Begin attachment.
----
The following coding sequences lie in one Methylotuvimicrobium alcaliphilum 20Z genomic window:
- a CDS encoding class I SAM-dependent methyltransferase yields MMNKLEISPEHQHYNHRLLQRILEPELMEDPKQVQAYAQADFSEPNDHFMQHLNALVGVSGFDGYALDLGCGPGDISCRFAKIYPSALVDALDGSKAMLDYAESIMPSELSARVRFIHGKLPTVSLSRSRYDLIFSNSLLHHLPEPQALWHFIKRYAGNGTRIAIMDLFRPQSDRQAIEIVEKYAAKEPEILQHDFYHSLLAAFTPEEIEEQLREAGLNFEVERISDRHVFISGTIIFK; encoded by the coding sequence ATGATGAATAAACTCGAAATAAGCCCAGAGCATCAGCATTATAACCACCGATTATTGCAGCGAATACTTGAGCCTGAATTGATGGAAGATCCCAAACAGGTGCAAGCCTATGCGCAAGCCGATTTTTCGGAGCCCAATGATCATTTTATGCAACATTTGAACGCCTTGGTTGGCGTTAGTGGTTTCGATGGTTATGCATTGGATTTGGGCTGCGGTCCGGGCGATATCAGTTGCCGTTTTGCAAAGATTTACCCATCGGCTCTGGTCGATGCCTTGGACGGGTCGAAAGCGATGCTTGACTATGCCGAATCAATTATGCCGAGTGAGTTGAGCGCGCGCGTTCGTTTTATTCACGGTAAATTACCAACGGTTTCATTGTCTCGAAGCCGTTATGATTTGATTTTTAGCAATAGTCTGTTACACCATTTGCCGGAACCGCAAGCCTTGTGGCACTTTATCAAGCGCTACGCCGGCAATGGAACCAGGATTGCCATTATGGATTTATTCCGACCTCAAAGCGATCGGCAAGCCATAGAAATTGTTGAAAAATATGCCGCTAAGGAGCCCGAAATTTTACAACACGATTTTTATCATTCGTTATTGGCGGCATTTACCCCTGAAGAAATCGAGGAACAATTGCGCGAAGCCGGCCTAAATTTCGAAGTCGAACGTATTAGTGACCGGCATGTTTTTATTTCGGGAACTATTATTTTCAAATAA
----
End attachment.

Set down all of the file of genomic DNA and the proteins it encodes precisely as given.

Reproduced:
The following coding sequences lie in one Methylotuvimicrobium alcaliphilum 20Z genomic window:
- a CDS encoding class I SAM-dependent methyltransferase yields MMNKLEISPEHQHYNHRLLQRILEPELMEDPKQVQAYAQADFSEPNDHFMQHLNALVGVSGFDGYALDLGCGPGDISCRFAKIYPSALVDALDGSKAMLDYAESIMPSELSARVRFIHGKLPTVSLSRSRYDLIFSNSLLHHLPEPQALWHFIKRYAGNGTRIAIMDLFRPQSDRQAIEIVEKYAAKEPEILQHDFYHSLLAAFTPEEIEEQLREAGLNFEVERISDRHVFISGTIIFK; encoded by the coding sequence ATGATGAATAAACTCGAAATAAGCCCAGAGCATCAGCATTATAACCACCGATTATTGCAGCGAATACTTGAGCCTGAATTGATGGAAGATCCCAAACAGGTGCAAGCCTATGCGCAAGCCGATTTTTCGGAGCCCAATGATCATTTTATGCAACATTTGAACGCCTTGGTTGGCGTTAGTGGTTTCGATGGTTATGCATTGGATTTGGGCTGCGGTCCGGGCGATATCAGTTGCCGTTTTGCAAAGATTTACCCATCGGCTCTGGTCGATGCCTTGGACGGGTCGAAAGCGATGCTTGACTATGCCGAATCAATTATGCCGAGTGAGTTGAGCGCGCGCGTTCGTTTTATTCACGGTAAATTACCAACGGTTTCATTGTCTCGAAGCCGTTATGATTTGATTTTTAGCAATAGTCTGTTACACCATTTGCCGGAACCGCAAGCCTTGTGGCACTTTATCAAGCGCTACGCCGGCAATGGAACCAGGATTGCCATTATGGATTTATTCCGACCTCAAAGCGATCGGCAAGCCATAGAAATTGTTGAAAAATATGCCGCTAAGGAGCCCGAAATTTTACAACACGATTTTTATCATTCGTTATTGGCGGCATTTACCCCTGAAGAAATCGAGGAACAATTGCGCGAAGCCGGCCTAAATTTCGAAGTCGAACGTATTAGTGACCGGCATGTTTTTATTTCGGGAACTATTATTTTCAAATAA